This sketch shows the side, end, and top views. The paper vat is basically a small heavily frame holding a plastic tub for the water and paper pulp. There is a wooden rim around the top that give you a place to set the deckle while transferring the new paper off the mold.

    2. Handmade Paper Vat, Pieces Sketch #3

      This sketch shows the wooden parts of the vat. Most are made from good 2"x4" pine. If are making only a small vat, you could use 2"x3" stock.

    Rockler order link to first page
  5. Materials

    The paper making vat is made from pine and scrap plywood. The parts are assembled with glue, screws, and nails.

    1. Wood:
      • Pine, Good quality, 2"x4", 30 lft @ 1.70 lft --- $50.00
      • Pine, Good quality, 1"x4", 7 lft --------------- $ 8.00

      ---------- Subtotal: $58.00

    2. Hardware:
      • Plastic Tub, large ------------------------------ $15.00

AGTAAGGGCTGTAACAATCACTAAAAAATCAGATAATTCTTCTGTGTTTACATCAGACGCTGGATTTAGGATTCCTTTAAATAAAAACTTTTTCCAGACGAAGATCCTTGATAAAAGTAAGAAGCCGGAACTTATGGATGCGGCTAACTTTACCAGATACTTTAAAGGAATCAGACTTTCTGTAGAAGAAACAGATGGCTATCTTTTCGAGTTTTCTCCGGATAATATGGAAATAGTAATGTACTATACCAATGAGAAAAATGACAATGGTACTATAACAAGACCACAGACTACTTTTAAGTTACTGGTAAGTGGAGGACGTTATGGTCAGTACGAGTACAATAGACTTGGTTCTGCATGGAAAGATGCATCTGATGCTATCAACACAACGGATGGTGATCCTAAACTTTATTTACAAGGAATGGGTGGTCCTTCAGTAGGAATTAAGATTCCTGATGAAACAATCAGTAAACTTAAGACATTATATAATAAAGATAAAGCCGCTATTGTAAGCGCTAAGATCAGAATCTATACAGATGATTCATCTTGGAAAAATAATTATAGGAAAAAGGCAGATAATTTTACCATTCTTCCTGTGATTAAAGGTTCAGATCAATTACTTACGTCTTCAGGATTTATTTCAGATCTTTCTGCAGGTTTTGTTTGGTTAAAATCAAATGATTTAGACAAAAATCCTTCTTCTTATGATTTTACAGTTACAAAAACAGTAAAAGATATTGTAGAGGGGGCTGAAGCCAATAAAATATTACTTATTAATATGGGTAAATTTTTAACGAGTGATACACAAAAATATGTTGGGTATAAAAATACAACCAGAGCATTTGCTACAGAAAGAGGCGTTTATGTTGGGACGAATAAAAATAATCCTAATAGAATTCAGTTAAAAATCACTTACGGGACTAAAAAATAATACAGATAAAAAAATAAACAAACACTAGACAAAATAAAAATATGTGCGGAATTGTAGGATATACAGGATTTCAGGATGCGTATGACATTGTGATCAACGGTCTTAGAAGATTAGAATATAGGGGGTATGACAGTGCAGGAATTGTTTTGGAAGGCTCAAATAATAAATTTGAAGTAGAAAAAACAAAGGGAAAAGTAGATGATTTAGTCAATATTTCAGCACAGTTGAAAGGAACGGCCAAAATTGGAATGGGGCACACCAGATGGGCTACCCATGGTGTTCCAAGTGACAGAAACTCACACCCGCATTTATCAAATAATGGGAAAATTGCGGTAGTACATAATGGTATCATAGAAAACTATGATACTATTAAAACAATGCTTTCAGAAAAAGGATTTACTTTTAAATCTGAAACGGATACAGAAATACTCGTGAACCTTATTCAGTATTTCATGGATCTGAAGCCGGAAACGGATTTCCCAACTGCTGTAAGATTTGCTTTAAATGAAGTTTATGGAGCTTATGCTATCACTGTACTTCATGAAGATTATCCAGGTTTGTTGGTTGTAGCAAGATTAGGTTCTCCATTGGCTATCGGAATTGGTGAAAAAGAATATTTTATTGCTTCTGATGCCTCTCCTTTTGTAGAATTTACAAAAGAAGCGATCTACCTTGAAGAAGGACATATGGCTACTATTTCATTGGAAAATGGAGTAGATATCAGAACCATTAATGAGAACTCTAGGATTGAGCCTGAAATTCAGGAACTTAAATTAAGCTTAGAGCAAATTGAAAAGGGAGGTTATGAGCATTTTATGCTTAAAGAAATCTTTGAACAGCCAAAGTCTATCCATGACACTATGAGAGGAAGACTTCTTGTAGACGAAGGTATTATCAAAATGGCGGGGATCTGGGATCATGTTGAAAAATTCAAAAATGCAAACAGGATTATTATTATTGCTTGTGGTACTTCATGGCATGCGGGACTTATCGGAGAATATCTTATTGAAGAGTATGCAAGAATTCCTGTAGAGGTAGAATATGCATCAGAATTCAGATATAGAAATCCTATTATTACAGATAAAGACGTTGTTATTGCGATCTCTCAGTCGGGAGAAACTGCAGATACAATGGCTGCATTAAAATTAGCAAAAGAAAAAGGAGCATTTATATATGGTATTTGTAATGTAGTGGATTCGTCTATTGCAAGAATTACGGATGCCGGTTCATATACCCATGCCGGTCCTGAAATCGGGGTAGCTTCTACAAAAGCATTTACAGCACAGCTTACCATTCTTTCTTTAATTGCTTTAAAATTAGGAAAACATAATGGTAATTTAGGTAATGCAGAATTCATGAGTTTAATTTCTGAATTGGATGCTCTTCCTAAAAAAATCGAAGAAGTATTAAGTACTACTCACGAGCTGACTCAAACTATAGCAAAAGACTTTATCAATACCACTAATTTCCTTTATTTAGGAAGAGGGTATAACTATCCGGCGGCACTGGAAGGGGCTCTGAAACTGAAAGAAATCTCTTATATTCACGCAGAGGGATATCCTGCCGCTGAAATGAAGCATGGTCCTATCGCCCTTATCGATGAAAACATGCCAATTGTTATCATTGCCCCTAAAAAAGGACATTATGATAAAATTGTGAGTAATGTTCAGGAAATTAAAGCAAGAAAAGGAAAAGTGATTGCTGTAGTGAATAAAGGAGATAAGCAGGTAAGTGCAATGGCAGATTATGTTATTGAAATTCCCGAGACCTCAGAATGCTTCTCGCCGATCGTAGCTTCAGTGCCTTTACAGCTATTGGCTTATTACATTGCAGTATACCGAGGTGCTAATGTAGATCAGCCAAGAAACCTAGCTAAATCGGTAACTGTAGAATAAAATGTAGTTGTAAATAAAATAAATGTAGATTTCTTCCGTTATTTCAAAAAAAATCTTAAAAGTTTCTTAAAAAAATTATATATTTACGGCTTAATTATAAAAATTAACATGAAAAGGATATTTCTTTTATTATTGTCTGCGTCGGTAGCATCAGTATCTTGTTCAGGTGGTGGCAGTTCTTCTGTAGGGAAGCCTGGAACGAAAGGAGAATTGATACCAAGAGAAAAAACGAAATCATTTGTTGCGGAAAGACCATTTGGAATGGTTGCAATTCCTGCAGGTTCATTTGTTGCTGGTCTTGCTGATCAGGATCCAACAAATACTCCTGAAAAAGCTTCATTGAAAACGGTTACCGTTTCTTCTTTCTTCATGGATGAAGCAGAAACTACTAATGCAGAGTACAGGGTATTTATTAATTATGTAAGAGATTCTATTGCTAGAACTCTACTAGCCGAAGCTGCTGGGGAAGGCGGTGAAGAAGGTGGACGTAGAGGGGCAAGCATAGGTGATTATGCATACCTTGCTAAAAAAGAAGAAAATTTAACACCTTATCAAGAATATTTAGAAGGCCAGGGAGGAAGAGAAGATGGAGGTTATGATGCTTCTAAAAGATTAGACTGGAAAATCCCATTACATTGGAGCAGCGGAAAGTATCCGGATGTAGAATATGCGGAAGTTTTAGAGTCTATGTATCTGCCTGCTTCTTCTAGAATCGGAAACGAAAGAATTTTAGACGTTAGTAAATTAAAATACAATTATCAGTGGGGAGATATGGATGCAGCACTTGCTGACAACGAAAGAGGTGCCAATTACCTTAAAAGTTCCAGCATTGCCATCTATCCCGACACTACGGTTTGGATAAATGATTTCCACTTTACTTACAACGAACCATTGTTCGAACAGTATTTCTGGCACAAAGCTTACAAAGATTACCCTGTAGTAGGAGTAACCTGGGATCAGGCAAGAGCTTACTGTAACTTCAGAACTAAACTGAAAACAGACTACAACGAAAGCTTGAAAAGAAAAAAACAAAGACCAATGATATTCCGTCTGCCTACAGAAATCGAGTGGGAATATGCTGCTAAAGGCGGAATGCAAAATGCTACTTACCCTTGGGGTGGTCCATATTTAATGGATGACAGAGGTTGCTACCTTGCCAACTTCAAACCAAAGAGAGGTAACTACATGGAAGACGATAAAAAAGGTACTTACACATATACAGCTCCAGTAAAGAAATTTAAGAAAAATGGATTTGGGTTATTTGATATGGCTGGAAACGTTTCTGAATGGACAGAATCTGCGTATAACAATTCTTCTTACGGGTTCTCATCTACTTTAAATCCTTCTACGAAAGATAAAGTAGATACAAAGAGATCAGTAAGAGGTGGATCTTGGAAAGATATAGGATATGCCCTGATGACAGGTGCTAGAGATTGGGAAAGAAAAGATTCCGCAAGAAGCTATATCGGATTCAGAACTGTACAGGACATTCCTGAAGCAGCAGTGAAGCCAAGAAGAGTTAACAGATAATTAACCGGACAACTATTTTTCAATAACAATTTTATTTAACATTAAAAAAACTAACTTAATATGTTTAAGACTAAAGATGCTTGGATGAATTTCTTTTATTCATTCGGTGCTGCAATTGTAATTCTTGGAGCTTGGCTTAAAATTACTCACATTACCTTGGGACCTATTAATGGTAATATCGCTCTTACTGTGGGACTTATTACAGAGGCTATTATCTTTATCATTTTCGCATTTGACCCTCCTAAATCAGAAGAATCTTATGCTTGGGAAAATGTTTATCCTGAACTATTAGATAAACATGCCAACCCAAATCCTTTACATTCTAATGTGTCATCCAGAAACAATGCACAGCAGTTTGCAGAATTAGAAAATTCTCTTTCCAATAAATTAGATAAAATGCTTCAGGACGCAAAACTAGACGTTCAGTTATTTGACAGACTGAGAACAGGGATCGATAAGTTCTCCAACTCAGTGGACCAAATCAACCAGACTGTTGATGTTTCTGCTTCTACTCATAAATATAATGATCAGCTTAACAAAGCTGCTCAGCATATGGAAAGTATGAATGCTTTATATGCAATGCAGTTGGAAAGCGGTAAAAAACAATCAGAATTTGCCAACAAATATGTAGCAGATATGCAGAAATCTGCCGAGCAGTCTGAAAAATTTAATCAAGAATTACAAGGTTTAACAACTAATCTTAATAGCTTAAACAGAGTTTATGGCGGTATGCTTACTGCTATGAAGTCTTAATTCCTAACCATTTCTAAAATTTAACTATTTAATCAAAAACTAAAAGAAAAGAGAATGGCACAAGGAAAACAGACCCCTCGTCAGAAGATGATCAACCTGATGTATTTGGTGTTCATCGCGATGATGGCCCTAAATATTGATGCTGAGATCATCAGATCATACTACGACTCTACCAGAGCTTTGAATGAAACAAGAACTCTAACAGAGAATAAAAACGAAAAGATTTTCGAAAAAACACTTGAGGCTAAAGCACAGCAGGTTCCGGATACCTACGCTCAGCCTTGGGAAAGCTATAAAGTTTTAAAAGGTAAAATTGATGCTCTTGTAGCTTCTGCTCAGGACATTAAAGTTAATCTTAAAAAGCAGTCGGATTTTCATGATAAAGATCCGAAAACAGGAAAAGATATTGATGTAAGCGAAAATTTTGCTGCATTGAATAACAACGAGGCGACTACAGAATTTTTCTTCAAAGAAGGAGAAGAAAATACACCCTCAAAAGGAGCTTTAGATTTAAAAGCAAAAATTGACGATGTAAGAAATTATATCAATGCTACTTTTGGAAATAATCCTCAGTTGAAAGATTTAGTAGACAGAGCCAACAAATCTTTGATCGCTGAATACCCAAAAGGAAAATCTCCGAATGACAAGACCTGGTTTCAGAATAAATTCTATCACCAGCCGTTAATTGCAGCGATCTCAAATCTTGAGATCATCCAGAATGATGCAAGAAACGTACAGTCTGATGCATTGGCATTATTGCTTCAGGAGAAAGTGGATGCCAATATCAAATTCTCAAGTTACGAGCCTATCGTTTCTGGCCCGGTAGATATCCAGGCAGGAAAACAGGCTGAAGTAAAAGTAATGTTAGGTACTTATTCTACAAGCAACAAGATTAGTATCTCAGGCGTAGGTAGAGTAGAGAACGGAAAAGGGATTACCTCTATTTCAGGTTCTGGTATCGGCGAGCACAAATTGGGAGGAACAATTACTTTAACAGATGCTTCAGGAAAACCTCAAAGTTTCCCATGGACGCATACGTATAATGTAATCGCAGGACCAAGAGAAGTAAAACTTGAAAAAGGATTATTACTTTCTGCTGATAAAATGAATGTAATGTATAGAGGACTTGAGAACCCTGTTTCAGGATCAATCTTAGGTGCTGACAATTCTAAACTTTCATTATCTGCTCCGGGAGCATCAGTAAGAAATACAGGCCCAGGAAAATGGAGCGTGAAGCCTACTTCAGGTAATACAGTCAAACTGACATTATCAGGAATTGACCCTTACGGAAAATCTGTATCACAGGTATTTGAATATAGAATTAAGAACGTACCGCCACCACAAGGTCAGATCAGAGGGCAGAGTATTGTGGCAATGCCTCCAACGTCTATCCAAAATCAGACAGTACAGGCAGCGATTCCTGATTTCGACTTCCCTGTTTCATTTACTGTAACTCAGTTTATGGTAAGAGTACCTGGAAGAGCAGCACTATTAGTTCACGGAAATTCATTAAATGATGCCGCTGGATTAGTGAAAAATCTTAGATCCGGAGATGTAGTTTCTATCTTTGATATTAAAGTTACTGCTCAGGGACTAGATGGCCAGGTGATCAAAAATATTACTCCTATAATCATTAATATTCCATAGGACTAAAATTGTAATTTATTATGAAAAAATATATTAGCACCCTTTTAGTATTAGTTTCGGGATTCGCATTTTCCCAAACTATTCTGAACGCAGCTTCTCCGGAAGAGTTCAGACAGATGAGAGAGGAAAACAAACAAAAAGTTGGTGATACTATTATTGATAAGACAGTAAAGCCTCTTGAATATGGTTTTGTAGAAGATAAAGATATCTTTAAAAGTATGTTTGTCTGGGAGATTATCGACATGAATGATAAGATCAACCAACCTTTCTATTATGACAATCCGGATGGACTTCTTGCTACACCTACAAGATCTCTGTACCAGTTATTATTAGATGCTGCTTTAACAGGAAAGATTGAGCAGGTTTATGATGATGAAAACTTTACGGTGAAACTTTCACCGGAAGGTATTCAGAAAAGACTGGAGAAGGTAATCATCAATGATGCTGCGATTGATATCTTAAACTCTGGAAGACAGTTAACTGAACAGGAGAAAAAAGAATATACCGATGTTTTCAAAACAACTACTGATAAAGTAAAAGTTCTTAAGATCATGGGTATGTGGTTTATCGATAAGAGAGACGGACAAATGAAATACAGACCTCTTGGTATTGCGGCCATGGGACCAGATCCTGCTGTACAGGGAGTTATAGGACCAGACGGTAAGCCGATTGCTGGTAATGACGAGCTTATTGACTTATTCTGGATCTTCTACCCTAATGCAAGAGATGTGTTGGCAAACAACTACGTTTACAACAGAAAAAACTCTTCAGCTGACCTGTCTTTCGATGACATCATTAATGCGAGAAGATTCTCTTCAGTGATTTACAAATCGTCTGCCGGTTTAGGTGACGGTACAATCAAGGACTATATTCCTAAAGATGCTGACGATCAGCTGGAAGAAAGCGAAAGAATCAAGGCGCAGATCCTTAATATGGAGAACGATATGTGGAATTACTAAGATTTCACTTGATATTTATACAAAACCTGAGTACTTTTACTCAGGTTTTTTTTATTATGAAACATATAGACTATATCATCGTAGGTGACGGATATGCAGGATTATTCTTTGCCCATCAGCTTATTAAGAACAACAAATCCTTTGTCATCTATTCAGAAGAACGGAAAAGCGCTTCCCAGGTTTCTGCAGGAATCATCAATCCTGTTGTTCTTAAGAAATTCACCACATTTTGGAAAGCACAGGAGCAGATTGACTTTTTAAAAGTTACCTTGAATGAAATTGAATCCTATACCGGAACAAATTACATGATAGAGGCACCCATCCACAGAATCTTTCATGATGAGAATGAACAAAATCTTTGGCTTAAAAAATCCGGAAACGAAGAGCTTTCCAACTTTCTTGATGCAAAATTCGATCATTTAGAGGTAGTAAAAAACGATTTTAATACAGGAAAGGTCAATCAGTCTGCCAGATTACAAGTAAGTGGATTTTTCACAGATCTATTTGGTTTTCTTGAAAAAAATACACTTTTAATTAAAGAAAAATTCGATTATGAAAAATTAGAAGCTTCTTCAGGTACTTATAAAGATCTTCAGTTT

• Sink drain assembly ------------------------------ $12.00
      • Screws, 1 box - flathead 1.25" #8 ---------------- $ 4.00
      • Hanger, 6 - sheet metal, 2"x4" -------------------- $ 8.00
      • Glue, water resistant ---------------------------- $ 4.00

      ------- Subtotal: $42.00

    3. Finish:
      • Polyurethane ------------- 1 quart -------- $12.00
      • Paint -------------------- 1 quart -------- $ 8.00

      Finish Subtotal: $20.00

    4. Omissions and Contingencies (~8%)( Tax, sandpaper, etc.) $12.00 >
    5. Estimate Total Cost $130.00

    This is only an estimate (made in Winter 2007). The price may vary in your area. Using as much scrap wood as possible will help keep the price down.

  6. Tools

    This device was designed so that it could be built by one person with a modest home shop. Access to a table or radial arm saw is helpful. Little skill in woodworking is required.